Hartmut G. Doebel

Assistant Professor of Biology


Office Phone: 202-994-1045
Bell Hall 312


My principal areas of interest include population ecology, predator-prey interactions, wetland ecology, and the biology of pollinators. By research training, I am an insect ecologist and have worked extensively on tri-trophic interactions of herbivorous insects and their arthropod predators in intertidal marshes on North East America and rice agro-ecosystems in the Philippines.

Other areas of interest include the impact of urbanization on local flora and fauna which I plan to expand in the near future to develop research opportunities for students in urban ecology.

Last but not least, I am an active member of the newly founded faculty learning community at GW, working on improving STEM education, researching on how new teaching approaches help students to become active learners.

My lab has started to do research on various aspects of honeybee biology and while we are in the very early stages of this program, a lot of avenues have opened up for students doing research. For one, a partnership with the local restaurant, Founding Farmers, led to a stipend and a significant increase in the number of bee hives we can maintain at GW.

Students in the bee lab are currently working on answering several questions:

  1. Do urban honeybee hives are healthier overall compared to hives kept in rural areas?
  2. What are the differences in pollination patterns in urban vs. rural environments?
  3. Do bees feeding on better, healthier pollen and nectar fight parasites and pathogens with greater success?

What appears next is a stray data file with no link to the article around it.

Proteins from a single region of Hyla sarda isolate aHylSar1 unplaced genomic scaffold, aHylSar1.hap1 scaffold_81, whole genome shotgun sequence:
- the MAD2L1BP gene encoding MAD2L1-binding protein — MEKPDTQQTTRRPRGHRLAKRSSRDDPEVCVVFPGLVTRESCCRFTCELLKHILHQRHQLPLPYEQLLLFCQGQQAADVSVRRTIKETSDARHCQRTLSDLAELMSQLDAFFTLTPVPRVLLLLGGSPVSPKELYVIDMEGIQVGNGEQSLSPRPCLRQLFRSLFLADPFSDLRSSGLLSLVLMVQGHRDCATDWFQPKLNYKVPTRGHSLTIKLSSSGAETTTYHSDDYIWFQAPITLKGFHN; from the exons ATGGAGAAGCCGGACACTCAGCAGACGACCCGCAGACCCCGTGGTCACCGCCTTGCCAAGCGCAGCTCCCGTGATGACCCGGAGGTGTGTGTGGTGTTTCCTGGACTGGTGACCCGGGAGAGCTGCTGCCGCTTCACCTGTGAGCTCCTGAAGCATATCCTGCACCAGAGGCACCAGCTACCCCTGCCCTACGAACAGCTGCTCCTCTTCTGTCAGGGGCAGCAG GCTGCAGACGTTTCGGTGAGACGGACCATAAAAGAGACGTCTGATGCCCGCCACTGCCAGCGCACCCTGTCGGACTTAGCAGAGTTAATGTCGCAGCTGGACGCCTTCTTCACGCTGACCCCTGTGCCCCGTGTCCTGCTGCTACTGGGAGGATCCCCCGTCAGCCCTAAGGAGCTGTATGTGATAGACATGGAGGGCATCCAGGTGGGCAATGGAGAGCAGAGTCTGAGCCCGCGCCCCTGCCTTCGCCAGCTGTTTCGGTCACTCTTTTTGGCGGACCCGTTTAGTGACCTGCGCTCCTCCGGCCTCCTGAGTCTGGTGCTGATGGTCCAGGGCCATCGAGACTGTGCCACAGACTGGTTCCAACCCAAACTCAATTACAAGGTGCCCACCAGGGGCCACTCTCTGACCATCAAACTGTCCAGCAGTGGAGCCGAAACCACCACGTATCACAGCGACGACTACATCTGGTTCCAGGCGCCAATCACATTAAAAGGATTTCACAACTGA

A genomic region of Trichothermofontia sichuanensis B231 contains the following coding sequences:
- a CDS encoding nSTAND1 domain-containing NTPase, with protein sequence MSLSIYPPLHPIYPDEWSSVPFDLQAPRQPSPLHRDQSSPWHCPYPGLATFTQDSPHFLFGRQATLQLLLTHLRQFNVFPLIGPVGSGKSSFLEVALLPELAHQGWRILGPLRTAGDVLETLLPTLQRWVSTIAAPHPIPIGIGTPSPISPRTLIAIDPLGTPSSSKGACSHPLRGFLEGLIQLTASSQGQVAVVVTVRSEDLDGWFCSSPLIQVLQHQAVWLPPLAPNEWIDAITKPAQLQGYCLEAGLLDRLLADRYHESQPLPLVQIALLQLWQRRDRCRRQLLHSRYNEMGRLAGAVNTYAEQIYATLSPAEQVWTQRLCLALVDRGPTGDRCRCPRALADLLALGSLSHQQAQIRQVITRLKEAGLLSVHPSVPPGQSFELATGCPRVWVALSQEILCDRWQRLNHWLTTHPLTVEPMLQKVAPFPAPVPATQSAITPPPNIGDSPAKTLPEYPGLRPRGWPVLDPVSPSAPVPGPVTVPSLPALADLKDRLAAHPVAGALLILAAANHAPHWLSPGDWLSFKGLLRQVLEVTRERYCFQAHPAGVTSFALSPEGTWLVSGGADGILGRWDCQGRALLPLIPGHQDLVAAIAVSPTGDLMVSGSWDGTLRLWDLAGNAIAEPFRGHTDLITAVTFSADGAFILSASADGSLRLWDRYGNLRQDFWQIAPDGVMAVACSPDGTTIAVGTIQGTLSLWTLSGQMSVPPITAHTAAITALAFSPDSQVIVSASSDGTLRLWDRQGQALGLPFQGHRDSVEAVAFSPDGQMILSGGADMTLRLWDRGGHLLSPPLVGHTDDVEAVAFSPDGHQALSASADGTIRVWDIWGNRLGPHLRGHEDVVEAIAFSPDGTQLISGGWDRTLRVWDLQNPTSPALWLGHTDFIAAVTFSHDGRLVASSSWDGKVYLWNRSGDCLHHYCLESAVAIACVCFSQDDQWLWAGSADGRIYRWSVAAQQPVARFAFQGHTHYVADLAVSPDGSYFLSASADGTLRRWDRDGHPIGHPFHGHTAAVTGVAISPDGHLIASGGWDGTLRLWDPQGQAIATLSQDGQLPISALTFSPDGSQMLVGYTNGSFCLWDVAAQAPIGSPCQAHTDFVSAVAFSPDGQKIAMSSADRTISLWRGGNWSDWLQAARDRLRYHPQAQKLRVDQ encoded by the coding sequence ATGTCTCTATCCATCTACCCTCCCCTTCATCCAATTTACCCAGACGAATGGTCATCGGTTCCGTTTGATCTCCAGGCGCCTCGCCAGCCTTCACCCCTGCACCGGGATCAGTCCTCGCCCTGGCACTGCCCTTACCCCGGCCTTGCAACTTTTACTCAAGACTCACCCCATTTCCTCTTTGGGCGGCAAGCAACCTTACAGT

4. How does the bee venom composition vary with pollen quality?

We plan to expand our research efforts in the near future to also include studies on the community ecology of native pollinators in urban environments.

Döbel, H.G., and S. Frey. 2006. Walking the talk: A Forest Transect Study. In: Living Science: Humane, Student-Inquiry Science Projects for Middle and High School. ASPC, New York.

Denno, R.F., C. Gratton, H.G. Döbel, D.L. Finke. 2003. Predation risk affects relative strength of top-down and bottom-up impacts on insect herbivores. Ecology 84: 1032-1044.

Döbel, H.G., and R.F. Denno.1994. Predator - planthopper interactions. Pages 325-399. In: The planthoppers. R. F. Denno and J. Perfect (eds.). Chapman and Hall, New York.

Döbel, H.G., R.F. Denno, and J.A. Coddington. 1990. Spider (Araneae) community structure in an intertidal salt marsh: effects of vegetation structure and tidal flooding. Environ. Entomol. 19: 1356-1370.

M.S., Freie Universität Berlin, Germany, 1987
M.S., University of Maryland, 1987
Ph.D., University of Maryland, 1996

The Biology of Nutrition and Health. 

The Ecology and Evolution of Organisms. 

Cells and Biology. An in-depth introductory biology course for majors studying using the interdependence of form and function as the unifying thread: e.g. macromolecules; cell structure and function; development and genetics; biotechnology. 

The Biology of Organisms. An in-depth introductory biology course for majors using evolutionary relationships as the unifying thread: e.g. the diversity and complexity of different life forms; systematics; ecological systems.